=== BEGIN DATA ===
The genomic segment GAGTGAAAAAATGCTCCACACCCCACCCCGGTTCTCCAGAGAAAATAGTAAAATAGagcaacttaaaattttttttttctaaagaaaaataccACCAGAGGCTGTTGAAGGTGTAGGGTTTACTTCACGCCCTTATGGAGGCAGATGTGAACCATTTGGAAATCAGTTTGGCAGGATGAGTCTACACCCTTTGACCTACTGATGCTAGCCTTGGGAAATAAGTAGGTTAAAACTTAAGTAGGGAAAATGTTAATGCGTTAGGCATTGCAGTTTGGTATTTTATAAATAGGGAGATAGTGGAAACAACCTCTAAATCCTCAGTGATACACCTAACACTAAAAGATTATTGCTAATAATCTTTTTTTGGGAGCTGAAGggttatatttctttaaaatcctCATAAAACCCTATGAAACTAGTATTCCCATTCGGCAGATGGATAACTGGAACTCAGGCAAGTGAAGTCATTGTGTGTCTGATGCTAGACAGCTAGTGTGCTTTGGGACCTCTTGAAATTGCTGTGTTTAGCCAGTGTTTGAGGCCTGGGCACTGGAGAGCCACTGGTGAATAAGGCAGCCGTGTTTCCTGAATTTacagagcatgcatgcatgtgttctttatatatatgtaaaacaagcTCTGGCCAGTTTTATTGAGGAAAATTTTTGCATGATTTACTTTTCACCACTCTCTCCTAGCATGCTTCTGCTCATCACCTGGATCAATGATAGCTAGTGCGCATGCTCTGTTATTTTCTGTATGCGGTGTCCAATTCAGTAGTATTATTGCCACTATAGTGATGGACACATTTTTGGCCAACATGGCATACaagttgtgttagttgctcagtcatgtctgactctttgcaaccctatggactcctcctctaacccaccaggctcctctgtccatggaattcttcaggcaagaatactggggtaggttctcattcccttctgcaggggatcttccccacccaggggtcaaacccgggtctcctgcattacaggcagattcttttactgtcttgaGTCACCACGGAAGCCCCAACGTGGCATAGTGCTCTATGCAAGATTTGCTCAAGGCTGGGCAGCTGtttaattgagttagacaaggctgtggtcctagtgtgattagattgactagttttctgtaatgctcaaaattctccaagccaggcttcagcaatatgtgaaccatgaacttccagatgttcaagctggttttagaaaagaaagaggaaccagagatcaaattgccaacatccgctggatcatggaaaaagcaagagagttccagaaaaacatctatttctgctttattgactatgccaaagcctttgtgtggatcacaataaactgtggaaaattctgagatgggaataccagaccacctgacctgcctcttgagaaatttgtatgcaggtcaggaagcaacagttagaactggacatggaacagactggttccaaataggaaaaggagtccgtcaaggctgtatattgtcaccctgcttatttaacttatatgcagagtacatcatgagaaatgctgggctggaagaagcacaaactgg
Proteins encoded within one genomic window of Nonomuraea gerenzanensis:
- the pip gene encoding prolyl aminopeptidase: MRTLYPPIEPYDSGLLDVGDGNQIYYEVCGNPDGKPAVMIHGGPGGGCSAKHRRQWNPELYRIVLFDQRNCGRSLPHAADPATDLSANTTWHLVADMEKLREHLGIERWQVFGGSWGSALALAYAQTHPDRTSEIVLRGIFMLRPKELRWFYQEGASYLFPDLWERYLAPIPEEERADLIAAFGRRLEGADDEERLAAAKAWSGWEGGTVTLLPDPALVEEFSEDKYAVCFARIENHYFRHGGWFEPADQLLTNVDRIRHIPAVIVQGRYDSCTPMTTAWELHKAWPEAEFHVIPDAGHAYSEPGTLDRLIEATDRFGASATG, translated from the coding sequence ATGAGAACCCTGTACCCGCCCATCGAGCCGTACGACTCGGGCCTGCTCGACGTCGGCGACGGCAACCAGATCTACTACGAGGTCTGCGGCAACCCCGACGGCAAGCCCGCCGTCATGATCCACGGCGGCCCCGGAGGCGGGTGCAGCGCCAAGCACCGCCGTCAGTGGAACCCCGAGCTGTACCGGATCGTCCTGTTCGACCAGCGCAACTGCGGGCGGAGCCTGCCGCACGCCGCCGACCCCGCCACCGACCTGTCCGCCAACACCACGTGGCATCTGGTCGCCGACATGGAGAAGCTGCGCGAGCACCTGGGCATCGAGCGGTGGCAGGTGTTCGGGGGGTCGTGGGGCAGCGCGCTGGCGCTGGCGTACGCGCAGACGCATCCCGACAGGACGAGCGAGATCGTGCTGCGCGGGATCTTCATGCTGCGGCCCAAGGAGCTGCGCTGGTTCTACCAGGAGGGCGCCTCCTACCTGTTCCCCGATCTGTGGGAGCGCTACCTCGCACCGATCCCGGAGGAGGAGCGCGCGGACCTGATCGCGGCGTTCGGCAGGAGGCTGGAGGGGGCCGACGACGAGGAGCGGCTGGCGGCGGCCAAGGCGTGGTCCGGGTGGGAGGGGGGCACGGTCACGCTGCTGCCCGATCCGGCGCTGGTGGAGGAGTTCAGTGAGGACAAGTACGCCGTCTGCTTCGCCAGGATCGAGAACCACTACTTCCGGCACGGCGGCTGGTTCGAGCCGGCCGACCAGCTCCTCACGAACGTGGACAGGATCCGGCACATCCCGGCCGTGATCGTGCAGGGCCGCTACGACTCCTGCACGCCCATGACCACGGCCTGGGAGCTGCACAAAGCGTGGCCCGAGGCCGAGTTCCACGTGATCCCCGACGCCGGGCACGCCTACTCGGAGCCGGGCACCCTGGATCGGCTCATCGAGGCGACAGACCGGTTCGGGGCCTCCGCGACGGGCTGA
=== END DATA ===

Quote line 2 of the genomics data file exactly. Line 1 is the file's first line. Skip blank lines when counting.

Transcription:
Proteins encoded within one genomic window of Nonomuraea gerenzanensis: